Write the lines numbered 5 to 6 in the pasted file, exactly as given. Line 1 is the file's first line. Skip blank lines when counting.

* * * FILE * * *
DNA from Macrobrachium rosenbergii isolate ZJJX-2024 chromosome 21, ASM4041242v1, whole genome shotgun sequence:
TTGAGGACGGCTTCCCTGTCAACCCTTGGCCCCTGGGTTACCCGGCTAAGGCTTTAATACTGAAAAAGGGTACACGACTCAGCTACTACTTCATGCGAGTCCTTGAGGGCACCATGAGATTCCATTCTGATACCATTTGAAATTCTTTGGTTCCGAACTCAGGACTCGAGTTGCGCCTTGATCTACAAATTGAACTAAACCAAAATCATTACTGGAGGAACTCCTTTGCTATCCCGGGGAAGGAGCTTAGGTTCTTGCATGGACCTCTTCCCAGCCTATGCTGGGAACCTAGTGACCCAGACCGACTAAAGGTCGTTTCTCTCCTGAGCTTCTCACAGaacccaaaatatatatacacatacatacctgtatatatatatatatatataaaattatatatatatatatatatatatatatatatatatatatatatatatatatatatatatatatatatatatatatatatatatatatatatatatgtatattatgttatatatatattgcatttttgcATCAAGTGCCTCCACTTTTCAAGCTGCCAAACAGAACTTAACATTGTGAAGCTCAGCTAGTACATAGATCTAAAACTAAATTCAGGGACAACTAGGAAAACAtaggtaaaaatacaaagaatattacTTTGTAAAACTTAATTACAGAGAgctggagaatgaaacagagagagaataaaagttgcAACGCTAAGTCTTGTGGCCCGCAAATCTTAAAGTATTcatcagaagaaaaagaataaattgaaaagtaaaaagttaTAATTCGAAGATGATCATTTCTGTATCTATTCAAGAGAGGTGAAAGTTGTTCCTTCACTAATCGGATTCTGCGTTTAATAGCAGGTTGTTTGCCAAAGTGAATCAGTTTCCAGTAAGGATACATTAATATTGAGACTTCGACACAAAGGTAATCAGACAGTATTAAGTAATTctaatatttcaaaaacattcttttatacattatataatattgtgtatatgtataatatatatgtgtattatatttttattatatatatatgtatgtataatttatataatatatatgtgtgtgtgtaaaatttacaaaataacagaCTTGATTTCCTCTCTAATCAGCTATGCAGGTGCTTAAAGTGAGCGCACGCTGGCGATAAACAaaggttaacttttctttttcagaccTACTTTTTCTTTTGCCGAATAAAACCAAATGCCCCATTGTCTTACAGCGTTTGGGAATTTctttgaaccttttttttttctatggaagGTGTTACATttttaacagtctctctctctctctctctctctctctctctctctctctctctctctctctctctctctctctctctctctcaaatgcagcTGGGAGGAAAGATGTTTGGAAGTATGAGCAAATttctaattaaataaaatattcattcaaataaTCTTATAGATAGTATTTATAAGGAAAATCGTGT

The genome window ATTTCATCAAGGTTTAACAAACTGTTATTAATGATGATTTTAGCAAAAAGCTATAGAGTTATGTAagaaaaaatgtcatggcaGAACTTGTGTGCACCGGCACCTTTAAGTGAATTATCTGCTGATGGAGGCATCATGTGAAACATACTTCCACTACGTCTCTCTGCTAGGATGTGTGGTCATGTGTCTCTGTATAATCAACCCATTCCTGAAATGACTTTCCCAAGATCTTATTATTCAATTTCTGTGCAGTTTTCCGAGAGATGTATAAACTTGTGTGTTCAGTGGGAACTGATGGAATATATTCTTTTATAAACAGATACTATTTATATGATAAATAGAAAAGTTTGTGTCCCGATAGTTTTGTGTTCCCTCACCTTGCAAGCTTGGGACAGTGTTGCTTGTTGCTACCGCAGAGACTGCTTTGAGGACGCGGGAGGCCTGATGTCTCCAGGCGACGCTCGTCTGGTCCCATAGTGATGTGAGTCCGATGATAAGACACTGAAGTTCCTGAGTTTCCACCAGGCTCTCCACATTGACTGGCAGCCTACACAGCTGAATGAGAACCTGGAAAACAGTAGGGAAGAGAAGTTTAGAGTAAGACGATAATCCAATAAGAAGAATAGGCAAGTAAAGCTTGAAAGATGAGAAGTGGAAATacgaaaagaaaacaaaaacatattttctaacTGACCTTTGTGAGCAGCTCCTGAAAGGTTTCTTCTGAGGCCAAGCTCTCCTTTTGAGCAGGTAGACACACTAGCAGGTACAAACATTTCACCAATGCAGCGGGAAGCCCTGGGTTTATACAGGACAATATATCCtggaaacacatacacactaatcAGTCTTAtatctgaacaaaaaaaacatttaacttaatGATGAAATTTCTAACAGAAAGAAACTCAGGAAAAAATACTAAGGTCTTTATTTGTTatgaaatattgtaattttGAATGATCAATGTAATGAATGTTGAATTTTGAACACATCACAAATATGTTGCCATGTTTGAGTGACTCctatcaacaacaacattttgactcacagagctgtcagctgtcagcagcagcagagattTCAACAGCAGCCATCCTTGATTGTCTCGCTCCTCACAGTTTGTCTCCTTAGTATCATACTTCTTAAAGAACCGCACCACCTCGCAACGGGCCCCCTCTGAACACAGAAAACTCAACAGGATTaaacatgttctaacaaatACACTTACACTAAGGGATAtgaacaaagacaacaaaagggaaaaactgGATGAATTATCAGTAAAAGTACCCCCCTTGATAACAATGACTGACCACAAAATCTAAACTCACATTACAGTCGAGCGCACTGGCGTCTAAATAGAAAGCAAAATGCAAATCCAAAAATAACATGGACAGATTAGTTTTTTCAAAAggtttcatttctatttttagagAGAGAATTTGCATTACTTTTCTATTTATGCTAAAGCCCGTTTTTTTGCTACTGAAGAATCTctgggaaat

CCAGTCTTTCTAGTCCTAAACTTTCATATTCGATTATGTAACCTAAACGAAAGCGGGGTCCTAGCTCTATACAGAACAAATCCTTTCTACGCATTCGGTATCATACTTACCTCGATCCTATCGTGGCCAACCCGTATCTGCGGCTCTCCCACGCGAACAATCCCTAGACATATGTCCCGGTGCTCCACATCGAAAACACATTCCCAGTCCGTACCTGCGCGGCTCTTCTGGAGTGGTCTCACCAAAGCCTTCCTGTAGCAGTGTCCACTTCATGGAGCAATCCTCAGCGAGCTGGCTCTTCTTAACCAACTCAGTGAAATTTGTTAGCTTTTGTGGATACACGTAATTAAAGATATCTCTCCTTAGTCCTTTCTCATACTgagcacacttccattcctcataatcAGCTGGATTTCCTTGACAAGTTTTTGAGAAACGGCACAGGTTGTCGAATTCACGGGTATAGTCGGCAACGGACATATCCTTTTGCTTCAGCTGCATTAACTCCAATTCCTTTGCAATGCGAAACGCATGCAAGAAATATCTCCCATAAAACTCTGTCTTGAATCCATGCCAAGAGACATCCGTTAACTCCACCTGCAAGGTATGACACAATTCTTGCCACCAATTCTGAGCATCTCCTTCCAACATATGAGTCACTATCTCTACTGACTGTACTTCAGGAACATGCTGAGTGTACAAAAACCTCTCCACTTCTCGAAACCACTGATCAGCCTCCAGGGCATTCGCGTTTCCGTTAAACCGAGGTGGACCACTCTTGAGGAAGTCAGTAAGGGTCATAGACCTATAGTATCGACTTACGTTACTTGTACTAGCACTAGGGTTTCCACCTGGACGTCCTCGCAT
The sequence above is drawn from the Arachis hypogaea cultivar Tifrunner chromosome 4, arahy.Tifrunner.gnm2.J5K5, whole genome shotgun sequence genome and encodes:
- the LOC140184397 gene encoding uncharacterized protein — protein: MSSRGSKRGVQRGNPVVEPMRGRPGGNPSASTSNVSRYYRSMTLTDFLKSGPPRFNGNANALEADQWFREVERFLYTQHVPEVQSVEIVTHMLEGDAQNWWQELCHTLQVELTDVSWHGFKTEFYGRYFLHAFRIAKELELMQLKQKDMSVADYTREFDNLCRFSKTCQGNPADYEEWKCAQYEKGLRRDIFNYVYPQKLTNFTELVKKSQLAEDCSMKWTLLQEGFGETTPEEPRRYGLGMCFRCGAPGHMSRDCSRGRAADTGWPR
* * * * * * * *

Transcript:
The sequence above is drawn from the Arachis hypogaea cultivar Tifrunner chromosome 4, arahy.Tifrunner.gnm2.J5K5, whole genome shotgun sequence genome and encodes:
- the LOC140184397 gene encoding uncharacterized protein — protein: MSSRGSKRGVQRGNPVVEPMRGRPGGNPSASTSNVSRYYRSMTLTDFLKSGPPRFNGNANALEADQWFREVERFLYTQHVPEVQSVEIVTHMLEGDAQNWWQELCHTLQVELTDVSWHGFKTEFYGRYFLHAFRIAKELELMQLKQKDMSVADYTREFDNLCRFSKTCQGNPADYEEWKCAQYEKGLRRDIFNYVYPQKLTNFTELVKKSQLAEDCSMKWTLLQEGFGETTPEEPRRYGLGMCFRCGAPGHMSRDCSRGRAADTGWPR